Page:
I had an informal rule for myself, at the start of this series. The rule was that I would focus on books written by people I don’t know and have never met, for all the socially-relevant reasons that one might do that.
But in the past several days, I’ve had ample cause to remember what the Dutch masters kept trying to hammer home every time they painted a skull in the midst of a pile of fruit: life is fleeting. The reaper is constantly hovering behind us all like an awkward guy at a party who wants to be part of the conversation but isn’t really sure how to break in. I’m clumsy enough that it’s possible I might fall into an open grave any day now.
This book fundamentally and permanently changed my approach to storytelling.
All the Birds in the Sky came out in January of 2016, about a week before I would start drafting my first novella, River of Teeth. That project would mark my first foray out of the world of short stories. Tackling something longer than 7000 words was thrilling and terrifying, and I honestly had no idea what I was doing. I made an alarming number of spreadsheets, wrote a pretty bad first draft, was rescued by beta and sensitivity readers, wrote a pretty good second draft, and sent it off to a literary agent I’d been talking to so they could tell me if it was anything. Around the time I sent that draft to that literary agent, I started outlining my debut novel, Magic for Liars.
In roughly that same timeframe, I read All the Birds in the Sky.
If you haven’t already read this book, you absolutely should. It is in many ways a love letter to both science fiction and fantasy; it simultaneously contains a tender critique of the foibles of each. Through two narratives, the novel weaves the two supposedly-distinct genres together into a truly masterful accomplishment of a story.
Reading All the Birds in the Sky was a revelation. I’d never read anything like it before. It engaged with tropes and conventions in ways that revealed a rich understanding of genre, without ever falling into cliché. The narrative was simultaneously sincere and playful, honest and elusive, sly and heartfelt.
Before I lost myself in All the Birds in the Sky, most of my understanding of and enjoyment of contemporary genre fiction and media was defined by brittleness and snark. This isn’t to say that sincere sentiments weren’t out there — but sincere sentiments weren’t what I understood to be successful. They weren’t what I understood to be the mode of the day.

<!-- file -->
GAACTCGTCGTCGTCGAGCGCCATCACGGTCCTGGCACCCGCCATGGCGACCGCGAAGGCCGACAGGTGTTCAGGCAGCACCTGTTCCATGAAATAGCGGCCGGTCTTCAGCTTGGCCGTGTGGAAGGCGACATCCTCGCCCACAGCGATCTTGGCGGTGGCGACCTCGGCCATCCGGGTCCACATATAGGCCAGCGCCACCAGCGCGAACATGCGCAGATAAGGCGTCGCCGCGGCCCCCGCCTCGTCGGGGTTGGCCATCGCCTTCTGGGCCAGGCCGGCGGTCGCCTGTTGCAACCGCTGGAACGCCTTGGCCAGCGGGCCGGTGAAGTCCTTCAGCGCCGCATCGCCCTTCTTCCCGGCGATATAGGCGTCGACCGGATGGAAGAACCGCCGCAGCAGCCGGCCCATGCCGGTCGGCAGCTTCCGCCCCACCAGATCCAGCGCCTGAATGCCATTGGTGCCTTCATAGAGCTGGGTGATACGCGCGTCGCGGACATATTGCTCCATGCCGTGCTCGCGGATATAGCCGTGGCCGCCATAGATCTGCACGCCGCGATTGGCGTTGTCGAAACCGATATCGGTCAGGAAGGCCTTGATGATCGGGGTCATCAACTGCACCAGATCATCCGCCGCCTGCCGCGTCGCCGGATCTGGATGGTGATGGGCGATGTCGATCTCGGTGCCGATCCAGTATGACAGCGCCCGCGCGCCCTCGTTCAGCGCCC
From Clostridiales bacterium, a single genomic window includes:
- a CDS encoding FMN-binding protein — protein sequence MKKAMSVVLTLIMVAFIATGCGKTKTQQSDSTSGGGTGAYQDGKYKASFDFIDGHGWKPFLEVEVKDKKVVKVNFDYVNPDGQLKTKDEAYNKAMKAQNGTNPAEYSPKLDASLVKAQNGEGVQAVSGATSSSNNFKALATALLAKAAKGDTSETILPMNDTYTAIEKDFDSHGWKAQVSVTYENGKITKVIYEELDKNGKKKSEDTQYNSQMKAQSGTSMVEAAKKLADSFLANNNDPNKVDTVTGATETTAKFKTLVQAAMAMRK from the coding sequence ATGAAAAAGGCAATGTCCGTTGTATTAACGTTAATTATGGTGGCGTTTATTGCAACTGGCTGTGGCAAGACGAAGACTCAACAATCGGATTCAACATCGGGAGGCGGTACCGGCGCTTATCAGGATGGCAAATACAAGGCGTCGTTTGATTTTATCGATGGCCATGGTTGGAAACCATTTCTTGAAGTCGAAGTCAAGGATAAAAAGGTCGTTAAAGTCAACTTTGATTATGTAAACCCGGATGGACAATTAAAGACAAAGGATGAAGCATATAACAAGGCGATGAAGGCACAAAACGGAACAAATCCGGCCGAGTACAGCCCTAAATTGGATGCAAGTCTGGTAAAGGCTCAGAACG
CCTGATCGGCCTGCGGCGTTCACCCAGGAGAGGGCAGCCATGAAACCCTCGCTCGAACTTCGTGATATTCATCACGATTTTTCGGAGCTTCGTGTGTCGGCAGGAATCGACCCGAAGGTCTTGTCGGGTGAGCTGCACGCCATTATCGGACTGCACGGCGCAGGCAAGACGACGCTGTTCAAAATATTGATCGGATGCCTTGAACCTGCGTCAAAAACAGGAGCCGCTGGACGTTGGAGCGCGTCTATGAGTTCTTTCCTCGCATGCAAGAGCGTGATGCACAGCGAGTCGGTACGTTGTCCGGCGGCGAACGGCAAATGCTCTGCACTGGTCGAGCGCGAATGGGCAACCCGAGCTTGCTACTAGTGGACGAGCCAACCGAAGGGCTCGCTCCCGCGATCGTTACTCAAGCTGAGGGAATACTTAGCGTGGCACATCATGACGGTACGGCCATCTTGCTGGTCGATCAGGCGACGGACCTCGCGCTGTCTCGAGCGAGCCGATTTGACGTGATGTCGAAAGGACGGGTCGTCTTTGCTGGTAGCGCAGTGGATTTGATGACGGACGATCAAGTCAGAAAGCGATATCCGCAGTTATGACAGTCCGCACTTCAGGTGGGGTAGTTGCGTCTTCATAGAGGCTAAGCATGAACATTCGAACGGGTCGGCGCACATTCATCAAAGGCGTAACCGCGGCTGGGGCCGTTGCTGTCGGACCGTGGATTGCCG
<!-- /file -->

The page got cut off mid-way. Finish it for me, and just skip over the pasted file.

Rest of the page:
The goal, as I saw it, was to refute the notion that genre fiction was unselfaware. The goal was to be cool and aloof and maybe a little mean to fans. To narratively acknowledge a trope was, by necessity, to make fun of the trope. It was a bullyproofing mechanism: nobody could make fun of us if we made fun of ourselves, first.
As I recall, there was a good amount of this in the first draft of River of Teeth. But as I read All the Birds in the Sky — and as I revised the weird little novella I’d decided to write — something shifted. I watched the narrative dance with preexisting literary conventions, instead of shoving them aside or stomping on them. I felt the palpable joy of a genuine love for genre fiction.
I realized, as I neared the end of the book, that for the first time I could remember, I was reading a story that loved me, the reader, back. At no point did the book make me feel self-conscious for enjoying it. It didn’t punish me, as the then-thriving genre of grimdark often seemed to, for wanting to read it. Even when the story was difficult, even when characters were hurting, I felt cared for and respected as a reader.
As I prepared to again revise River of Teeth and to pitch Magic for Liars, I thought of that shift. I thought of the feeling of being cared for as a reader. I thought of the skillful way in which All the Birds in the Sky connected with the intricacies of genre instead of dismissing them. I thought of how, for the first time, I had witnessed an enormously ambitious project being strengthened by sincerity. And in those few whirlwind weeks of writing and editing and brainstorming and planning, my philosophy of writing began at last to solidify.
This, I realized, is the kind of author I would strive to be. Clever, but more thoughtful than I am clever. Smart, but kinder than I am smart. I decided that I would spend my career trying to bring my readers caring, joy, and above all, respect.
I haven’t always succeeded, and I won’t always succeed. But I will always try, because if I can make even one reader feel the way I did when I was reading All the Birds in the Sky, the trying will have been worth it.
Personal Canons is a series exploring the works of genre fiction that have shaped us as readers, writers, and people. This series features contributions by established authors, new and aspiring authors, readers, and fans.
Care for yourself and the people around you. Believe that the world can be better than it is now. Never give up.